Our Reply: Bhagavad-gita and Srimad-Bhagavatam present the same teachings in essence, but the Bhagavatam elaborates points discussed briefly in the Gita. The Gita (7.4) explains that besides the gross material body, the soul also inhabits a subtle material body, made up of the mind, intelligence, and false ego. It is this subtle body that undergoes punishment in the hellish planets. While it is true, as the Gita says, that the soul goes on to another body, it is also true, as the Bhagavatam says, that the sinful soul first of all undergoes punishment in hellish planets. Because the suffering takes place on a subtle plane, the time duration seems very long, when in fact it is brief. (Researchers tell us that although episodes in dreams seem to last a long time, they are actually very short.)
We can understand how the subtle body feels pain by considering what happens in our dreams. During the day we identify with our gross, physical body, and at night we identify with our subtle body, in dreams. When we dream, the experience seems real. If something harms us in a dream, we "feel" it. We might, for example, wake up screaming because of pain or fright. This is an indication of how the subtle body is punished in the hellish planets.
More from the Sixties
Back to Godhead is my favorite magazine. I got the May/June issue in the mail two weeks ago, and it was wonderful. I just loved the story by Damodara Dasa, and I love the old photos of Prabhupada and the devotees. I'd love to see more articles from devotees who joined ISKCON in the 1960s.
Ashcroft, B. C., Canada
Dealing with Loss
How does one deal with losing one's job? I was a heavy drinker and have found great comfort in Krsna consciousness. I have started drinking because the pain and anxiety are so great. How do I deal with this?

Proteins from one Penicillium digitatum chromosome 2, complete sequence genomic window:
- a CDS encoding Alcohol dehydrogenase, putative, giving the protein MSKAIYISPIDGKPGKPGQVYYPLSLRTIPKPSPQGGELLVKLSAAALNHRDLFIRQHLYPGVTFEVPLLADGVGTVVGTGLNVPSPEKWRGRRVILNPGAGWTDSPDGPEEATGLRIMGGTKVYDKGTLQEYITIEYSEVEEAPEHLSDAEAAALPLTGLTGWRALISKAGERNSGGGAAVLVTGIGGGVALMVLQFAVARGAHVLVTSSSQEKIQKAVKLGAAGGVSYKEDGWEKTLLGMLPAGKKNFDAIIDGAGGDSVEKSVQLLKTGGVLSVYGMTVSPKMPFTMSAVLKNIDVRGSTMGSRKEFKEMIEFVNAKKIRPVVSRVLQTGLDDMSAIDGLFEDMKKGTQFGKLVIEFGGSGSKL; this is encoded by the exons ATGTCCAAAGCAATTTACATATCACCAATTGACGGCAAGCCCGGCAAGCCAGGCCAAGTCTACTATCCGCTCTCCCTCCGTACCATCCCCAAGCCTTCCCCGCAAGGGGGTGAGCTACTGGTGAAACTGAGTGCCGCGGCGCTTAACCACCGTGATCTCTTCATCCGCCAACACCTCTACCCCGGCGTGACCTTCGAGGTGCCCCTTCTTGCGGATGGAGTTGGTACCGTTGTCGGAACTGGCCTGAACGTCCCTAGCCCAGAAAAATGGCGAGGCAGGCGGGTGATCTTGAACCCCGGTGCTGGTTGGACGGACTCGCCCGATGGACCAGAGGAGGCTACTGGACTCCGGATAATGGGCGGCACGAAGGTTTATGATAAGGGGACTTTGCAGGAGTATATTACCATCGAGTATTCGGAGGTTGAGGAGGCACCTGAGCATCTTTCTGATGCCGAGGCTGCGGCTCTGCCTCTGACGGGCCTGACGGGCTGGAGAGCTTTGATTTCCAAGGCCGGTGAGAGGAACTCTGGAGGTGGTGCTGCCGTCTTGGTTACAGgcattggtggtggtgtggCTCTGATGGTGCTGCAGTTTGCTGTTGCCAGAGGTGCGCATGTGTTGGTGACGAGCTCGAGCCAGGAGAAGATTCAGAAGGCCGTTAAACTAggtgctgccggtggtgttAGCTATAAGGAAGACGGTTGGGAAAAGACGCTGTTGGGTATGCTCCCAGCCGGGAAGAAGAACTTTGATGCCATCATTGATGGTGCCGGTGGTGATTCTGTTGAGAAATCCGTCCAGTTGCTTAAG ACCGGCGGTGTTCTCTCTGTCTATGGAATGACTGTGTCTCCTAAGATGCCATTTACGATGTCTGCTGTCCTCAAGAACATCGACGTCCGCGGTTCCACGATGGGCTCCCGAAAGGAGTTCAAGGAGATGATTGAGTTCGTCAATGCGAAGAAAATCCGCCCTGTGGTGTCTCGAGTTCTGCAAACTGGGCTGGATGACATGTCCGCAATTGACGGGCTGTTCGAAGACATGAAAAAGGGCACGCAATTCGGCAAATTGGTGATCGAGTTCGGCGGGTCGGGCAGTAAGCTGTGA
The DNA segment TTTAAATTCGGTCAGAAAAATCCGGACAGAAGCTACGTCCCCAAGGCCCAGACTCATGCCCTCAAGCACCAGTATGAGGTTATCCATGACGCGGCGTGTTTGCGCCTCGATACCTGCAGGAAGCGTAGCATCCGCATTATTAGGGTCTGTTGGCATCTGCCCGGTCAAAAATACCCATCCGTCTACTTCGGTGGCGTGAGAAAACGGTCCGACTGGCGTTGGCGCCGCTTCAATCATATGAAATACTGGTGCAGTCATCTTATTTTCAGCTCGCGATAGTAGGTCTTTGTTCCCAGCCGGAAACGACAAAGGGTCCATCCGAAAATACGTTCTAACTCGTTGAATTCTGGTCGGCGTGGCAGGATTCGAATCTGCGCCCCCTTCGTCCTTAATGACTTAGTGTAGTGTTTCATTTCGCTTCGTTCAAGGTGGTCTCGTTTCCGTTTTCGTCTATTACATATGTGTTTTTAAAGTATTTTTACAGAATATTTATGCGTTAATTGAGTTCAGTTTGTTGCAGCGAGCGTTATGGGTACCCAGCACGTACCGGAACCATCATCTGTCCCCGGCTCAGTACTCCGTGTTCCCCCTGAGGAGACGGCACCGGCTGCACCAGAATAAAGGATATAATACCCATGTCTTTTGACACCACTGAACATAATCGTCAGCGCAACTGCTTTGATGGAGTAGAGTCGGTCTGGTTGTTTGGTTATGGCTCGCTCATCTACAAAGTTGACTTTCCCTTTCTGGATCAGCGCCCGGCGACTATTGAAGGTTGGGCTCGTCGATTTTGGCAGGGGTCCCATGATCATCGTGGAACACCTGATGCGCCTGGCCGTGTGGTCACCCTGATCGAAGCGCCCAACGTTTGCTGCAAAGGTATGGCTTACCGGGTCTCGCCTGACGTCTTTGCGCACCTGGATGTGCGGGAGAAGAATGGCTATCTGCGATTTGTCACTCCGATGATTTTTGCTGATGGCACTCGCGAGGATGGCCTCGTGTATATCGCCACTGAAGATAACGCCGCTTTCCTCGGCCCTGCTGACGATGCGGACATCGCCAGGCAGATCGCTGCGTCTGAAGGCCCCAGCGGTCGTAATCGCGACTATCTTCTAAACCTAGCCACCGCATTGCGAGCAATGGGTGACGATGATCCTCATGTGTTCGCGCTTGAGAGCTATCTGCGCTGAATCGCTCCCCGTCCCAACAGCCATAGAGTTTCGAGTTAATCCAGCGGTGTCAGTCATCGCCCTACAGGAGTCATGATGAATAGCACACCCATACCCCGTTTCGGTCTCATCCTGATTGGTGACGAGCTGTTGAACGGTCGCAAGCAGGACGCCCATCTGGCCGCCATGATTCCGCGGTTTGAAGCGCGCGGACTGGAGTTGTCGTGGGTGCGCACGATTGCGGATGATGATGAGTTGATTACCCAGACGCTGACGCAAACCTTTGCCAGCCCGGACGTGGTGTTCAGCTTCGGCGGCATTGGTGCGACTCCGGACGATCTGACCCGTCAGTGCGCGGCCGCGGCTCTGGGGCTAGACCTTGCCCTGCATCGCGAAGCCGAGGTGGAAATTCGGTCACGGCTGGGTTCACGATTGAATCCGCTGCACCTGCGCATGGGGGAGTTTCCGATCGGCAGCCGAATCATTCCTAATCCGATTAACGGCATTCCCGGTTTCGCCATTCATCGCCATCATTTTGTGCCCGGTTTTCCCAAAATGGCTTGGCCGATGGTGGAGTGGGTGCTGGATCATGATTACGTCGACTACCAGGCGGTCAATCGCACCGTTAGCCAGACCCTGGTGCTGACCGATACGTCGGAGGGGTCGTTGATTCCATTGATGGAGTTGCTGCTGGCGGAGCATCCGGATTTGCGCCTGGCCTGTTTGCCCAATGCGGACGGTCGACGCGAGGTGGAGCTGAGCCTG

Via the Internet
Our Reply: The best remedy is to increase your absorption in Krsna consciousness. Chant more, read more, and if possible, associate with devotees. Many of our habits come from association. If you had friendships with devotees, you would be much less inclined to look for solace in a bottle. Besides these spiritual solutions, read literature or attend meetings that will convince you that even on a material level, drinking will only make things worse.
Congratulations on another fine issue (May/June). The subject discussed in the Letters department brought out a significant dilemma that every devotee I'm sure struggles with daily: concentration in chanting. For my first twenty years or so of regular chanting, the challenge of sixteen straight unbroken rounds might as well be that of climbing Mt. Everest.
My deliverance came in a simple form. I began to intersperse the recitation of the Siksastaka prayers of the blessed Lord Caitanya through the rounds. Then, because that seemed to help intensify the experience and focus the mind on its goal, I added some Bhagavad-gita verses and some personal prayers and affirmations. I am sure that there are enough people out there who could be likewise helped, so I thought it would be useful to mention the idea. If one doesn't find success in chanting, the rest is useless.
Please write us at: BTG, P.O. Box 430, Alachua, FL 32616, USA. Or: BTG, 33 Janki Kutir, Next to State Bank of Hyderabad, Juhu, Mumbai 400 049, India. Phone: (022) 618-1718. E-mail: email@example.com